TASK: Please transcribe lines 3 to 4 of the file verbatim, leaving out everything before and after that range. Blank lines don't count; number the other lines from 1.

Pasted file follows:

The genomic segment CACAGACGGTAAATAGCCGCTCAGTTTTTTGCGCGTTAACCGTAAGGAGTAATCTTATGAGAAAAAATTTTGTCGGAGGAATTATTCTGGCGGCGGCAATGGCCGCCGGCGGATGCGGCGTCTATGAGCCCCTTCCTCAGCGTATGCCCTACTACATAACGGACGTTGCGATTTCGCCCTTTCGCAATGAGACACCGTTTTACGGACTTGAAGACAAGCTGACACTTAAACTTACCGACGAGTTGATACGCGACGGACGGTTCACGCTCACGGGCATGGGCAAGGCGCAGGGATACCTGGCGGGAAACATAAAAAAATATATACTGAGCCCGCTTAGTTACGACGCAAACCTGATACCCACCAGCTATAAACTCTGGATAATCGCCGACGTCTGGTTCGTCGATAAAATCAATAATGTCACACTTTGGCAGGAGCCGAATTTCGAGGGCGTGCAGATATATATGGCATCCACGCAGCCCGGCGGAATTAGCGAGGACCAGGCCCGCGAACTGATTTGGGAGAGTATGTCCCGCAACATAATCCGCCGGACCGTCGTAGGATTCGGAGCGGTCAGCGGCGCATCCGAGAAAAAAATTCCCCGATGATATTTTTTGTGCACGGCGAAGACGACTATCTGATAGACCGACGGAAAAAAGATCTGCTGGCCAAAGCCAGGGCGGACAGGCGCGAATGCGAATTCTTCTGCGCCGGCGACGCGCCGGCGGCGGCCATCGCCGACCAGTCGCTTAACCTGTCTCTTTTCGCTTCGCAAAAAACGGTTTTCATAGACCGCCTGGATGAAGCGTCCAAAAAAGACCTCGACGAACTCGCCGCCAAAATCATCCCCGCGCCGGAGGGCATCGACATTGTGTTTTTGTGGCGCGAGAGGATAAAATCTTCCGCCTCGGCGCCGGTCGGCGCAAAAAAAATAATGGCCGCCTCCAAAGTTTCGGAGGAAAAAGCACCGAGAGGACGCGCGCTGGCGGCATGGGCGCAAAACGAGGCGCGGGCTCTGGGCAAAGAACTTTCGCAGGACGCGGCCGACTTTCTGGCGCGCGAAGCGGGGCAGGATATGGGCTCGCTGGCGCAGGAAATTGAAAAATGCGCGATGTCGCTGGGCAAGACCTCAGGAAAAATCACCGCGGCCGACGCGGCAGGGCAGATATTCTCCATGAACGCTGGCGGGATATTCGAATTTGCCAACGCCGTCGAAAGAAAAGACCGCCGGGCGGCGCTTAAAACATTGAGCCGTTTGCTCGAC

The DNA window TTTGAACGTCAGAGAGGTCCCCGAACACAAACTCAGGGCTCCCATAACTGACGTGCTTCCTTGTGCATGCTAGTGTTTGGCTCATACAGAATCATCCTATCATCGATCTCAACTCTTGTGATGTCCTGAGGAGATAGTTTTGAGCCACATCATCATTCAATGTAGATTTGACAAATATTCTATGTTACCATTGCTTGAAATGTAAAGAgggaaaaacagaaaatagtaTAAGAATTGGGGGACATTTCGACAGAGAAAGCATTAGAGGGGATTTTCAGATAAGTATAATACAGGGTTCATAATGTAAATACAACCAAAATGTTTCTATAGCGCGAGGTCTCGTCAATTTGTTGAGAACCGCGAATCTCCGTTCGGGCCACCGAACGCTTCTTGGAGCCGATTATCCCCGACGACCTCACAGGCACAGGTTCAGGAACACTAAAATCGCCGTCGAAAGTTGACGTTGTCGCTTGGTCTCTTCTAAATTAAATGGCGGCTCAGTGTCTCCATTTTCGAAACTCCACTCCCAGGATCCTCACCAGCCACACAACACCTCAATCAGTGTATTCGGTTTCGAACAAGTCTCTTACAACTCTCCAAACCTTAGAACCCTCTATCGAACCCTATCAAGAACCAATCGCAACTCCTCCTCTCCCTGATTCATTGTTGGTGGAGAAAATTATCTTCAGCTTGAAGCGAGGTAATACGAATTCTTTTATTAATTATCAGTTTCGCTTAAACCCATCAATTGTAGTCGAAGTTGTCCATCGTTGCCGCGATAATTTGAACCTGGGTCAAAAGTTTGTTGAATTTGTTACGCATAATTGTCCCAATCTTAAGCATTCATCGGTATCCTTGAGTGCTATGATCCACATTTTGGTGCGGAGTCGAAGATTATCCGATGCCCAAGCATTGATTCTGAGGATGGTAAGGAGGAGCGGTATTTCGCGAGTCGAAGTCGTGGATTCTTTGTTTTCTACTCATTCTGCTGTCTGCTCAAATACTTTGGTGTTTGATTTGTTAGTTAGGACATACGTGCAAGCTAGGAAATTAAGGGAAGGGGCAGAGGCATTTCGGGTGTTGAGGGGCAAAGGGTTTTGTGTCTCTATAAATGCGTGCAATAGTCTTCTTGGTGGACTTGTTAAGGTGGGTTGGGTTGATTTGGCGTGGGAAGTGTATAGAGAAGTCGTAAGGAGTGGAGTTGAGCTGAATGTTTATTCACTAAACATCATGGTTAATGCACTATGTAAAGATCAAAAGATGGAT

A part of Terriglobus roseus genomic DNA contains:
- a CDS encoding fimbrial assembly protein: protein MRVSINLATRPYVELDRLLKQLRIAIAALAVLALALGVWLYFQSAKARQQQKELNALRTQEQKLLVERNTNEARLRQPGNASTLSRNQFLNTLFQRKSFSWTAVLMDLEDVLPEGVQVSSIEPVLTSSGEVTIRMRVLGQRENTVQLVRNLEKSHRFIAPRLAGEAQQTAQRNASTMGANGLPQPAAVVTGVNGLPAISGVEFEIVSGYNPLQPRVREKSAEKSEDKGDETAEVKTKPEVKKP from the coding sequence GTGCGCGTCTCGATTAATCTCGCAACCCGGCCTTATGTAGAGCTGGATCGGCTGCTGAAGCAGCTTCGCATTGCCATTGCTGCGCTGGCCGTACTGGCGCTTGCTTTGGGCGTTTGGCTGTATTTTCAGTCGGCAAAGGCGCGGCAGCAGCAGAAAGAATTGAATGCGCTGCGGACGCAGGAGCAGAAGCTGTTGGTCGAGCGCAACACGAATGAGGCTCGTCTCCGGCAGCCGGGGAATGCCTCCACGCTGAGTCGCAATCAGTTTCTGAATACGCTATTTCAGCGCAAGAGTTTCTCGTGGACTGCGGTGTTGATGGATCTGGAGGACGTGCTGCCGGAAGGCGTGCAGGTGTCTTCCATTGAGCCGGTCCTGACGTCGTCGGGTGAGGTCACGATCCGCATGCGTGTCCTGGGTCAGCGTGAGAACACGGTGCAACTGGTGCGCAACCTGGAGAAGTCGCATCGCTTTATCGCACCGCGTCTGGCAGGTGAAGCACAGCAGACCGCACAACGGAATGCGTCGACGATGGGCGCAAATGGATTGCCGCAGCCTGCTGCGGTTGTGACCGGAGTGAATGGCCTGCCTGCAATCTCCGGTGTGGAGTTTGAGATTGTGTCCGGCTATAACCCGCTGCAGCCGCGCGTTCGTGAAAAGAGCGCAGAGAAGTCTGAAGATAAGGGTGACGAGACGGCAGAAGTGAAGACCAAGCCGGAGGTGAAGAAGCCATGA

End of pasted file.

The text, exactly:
A part of Terriglobus roseus genomic DNA contains:
- a CDS encoding fimbrial assembly protein: protein MRVSINLATRPYVELDRLLKQLRIAIAALAVLALALGVWLYFQSAKARQQQKELNALRTQEQKLLVERNTNEARLRQPGNASTLSRNQFLNTLFQRKSFSWTAVLMDLEDVLPEGVQVSSIEPVLTSSGEVTIRMRVLGQRENTVQLVRNLEKSHRFIAPRLAGEAQQTAQRNASTMGANGLPQPAAVVTGVNGLPAISGVEFEIVSGYNPLQPRVREKSAEKSEDKGDETAEVKTKPEVKKP from the coding sequence GTGCGCGTCTCGATTAATCTCGCAACCCGGCCTTATGTAGAGCTGGATCGGCTGCTGAAGCAGCTTCGCATTGCCATTGCTGCGCTGGCCGTACTGGCGCTTGCTTTGGGCGTTTGGCTGTATTTTCAGTCGGCAAAGGCGCGGCAGCAGCAGAAAGAATTGAATGCGCTGCGGACGCAGGAGCAGAAGCTGTTGGTCGAGCGCAACACGAATGAGGCTCGTCTCCGGCAGCCGGGGAATGCCTCCACGCTGAGTCGCAATCAGTTTCTGAATACGCTATTTCAGCGCAAGAGTTTCTCGTGGACTGCGGTGTTGATGGATCTGGAGGACGTGCTGCCGGAAGGCGTGCAGGTGTCTTCCATTGAGCCGGTCCTGACGTCGTCGGGTGAGGTCACGATCCGCATGCGTGTCCTGGGTCAGCGTGAGAACACGGTGCAACTGGTGCGCAACCTGGAGAAGTCGCATCGCTTTATCGCACCGCGTCTGGCAGGTGAAGCACAGCAGACCGCACAACGGAATGCGTCGACGATGGGCGCAAATGGATTGCCGCAGCCTGCTGCGGTTGTGACCGGAGTGAATGGCCTGCCTGCAATCTCCGGTGTGGAGTTTGAGATTGTGTCCGGCTATAACCCGCTGCAGCCGCGCGTTCGTGAAAAGAGCGCAGAGAAGTCTGAAGATAAGGGTGACGAGACGGCAGAAGTGAAGACCAAGCCGGAGGTGAAGAAGCCATGA